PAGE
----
Home on the range...and in the pasture, and at the feedyard. Raising beef is a complex process, but throughout the entire journey, one thing remains constant – the shared commitment to raising cattle in a safe, humane and environmentally sustainable way.
There are more than 9,000 cattle farms and ranches in The Evergreen State, with an average herd size of 40 cattle. Learn more about the people and the process involved in raising beef from the pasture to the plate.
Raising cattle can improve the environment they live in, right down to building the plants and soil under their hooves, where carbon emitted from all sectors of industry can be stored, preventing climate changing gases from warming the atmosphere.
First generation Ellensburg area rancher Kyler Beard dives into the practices that make this possible. Take this two minute opportunity to learn more about the work that ultimately culminates into the burgers and steaks on our plates and why he believes, "cows are gonna save the planet."
The stewardship that starts on the ranch, continues where cattle spend that last few months finishing at a feed yard. The care performed by well-equipped crews and the efficiencies captured results in beef that is lighter on resources overall. That means less emissions, water, and land used per pound of beef produced.
Probably the most powerful part of it? The untold tons of byproducts from locally grown and processed foods, drinks and energy for people bypass becoming landfill waste because these safe-for-cattle-consumption feedstuffs are upcycled into protein-rich beef. "You're welcome," - cattle, probably.
According to the researchers at the University of California Davis CLEAR Center, cattle can be climate neutral, and efforts are under way to achieve this. “Animal agriculture is one of the few industries that can pull carbon out of the atmosphere,” Dr. Frank Mitloehner says. “That puts it in a position to help mitigate the effects of other industries once it achieves climate neutrality.”
Read the Geekwire article to learn more about the potential cattle and farming practices have in combatting today's climate problems.
Third generation rancher Jim Rose has been raising cattle on the same land near Bay Center, Washington his entire life. “People don’t understand how much ranchers are already environmentalists, and have always been,” says Jim. “If you don’t take care of your environment, you’ll be out of business — that’s a hell of an incentive to do a good job. Ranchers need to take care of their land, and they know that. Or they don’t have a business.”
Get a deeper understanding of what Jim means by reading about how the family practices land stewardship while raising their cattle and running a business.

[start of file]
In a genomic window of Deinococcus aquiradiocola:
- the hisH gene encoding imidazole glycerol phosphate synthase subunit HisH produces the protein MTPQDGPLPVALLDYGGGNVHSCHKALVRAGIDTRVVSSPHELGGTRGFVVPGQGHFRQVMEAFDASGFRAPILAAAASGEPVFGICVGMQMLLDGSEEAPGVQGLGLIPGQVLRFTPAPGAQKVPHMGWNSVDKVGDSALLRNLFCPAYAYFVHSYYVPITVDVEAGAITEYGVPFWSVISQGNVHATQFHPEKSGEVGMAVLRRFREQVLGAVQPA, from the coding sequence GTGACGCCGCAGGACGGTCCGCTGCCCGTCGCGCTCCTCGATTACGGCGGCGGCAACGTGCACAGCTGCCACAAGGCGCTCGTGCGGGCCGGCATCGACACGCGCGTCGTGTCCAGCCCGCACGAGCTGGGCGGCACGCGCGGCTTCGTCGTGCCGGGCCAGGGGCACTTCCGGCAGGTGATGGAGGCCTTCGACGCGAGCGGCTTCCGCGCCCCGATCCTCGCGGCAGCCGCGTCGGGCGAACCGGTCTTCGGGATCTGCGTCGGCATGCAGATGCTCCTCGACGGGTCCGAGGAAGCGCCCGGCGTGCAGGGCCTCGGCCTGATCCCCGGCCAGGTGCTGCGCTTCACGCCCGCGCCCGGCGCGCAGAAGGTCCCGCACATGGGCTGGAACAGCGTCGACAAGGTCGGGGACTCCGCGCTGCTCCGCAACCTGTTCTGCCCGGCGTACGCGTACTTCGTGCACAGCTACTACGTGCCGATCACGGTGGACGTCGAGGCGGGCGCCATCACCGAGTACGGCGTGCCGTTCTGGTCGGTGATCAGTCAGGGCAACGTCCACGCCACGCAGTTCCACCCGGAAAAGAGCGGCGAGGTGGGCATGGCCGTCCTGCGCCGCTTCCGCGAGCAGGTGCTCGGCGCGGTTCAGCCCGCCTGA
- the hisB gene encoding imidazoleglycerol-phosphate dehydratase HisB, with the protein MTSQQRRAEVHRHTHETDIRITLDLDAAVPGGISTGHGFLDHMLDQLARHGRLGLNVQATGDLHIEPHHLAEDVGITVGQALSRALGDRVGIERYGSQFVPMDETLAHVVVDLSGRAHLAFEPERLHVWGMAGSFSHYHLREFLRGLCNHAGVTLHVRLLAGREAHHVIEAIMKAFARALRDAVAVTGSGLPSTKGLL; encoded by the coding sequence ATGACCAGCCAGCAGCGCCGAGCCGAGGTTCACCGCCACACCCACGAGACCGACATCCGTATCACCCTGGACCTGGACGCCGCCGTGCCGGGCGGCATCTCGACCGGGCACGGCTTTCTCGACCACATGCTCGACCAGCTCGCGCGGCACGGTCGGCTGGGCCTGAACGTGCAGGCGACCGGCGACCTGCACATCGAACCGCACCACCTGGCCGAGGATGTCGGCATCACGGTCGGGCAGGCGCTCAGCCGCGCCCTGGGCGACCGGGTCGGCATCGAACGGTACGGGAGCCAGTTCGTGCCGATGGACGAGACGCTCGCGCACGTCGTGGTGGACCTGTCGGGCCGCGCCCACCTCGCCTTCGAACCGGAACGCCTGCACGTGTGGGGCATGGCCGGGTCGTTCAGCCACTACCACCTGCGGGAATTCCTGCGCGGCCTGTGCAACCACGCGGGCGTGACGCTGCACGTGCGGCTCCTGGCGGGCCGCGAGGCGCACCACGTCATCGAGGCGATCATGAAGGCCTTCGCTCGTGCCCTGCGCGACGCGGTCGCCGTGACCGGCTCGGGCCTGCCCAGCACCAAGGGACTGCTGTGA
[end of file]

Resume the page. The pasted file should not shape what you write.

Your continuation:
Are cattle the climate change culprits they're often made out to be? Get the answer, and four more facts about raising cattle and what that means for our environment. Explore the lesser known ways beef makes our food supply more sustainable through learning about the practices of real Washington ranchers and cattle feeders.
Are cattle a leading cause of climate change? Spoiler Alert: They aren't. But the people raising cattle do care a lot about our environmental impact. Allow us to expand on the science behind that while sharing more about how cattle ranchers are always looking to become more efficient and lower impact.
Have you ever visited a cattle ranch? A feed yard? Did you know that ALL beef cattle spend about half their life with their mothers, eating grass? Get a better understanding of how beef is raised through the stories of a few of the roughly 9,000 family farmers and ranchers who raise beef here in Washington.
There are so many choices of beef and we want to help you find the best option for you and connect you with local purveyors. Use our Local Beef Directory to find independent farmers, ranchers and butcher shops that sell beef directly to the public in your county.
The Beef Counts program is a partnership with Washington's Beef Community, Northwest Harvest, Second Harvest and Food Lifeline that provides high-quality, nutritious beef to local food banks to help hungry, local families.
Welcome to Beef NW just outside of Quincy, Washington. Here you'll find a team of people passionate about what they do, which is to care for cattle, manage natural resources, make the most of upcycling science and ultimately produce high quality beef for their customers.
Klickitat County rancher Jane Lee is a force of nature. Whether it's helping a mother cow have a calf or saving a hiker off the side of a mountain, she's up to the task. Her super power is helping others, and this influential woman is passing it down to the next generations at Lee Ranch.
Beef cattle aren't cloned, but Clay Schuster and his six year old mini-me Royce might make you believe biotech is behind the next generation of ranchers on this family enterprise that dates back to the 1880s. See how investment in cattle breeding is making beef more sustainable.
The cattle at El Oro Cattle Feeders in Moses Lake are healthy locavores. They enjoy the leftovers from many of Washington's agricultural crops including potatoes, grains, and grasses. The yard's horseback cattle health experts take care of the rest, checking on every animal, every day.
Visionary, or just practical? You decide. At Coulee Flats Dairy, Case has built a dairy farm inside of a crop farm. And they both benefit. The cattle are the key to using the farm's land and water in a way that's sustainable by design.
At Adrian Cattle Co., they know what it takes to keep 1,000 cattle healthy. Then again, these parents know how to keep 11 kids healthy too. Meet this unique family who works together to care for the cattle on their ranch and feed yard near Soap Lake, Washington.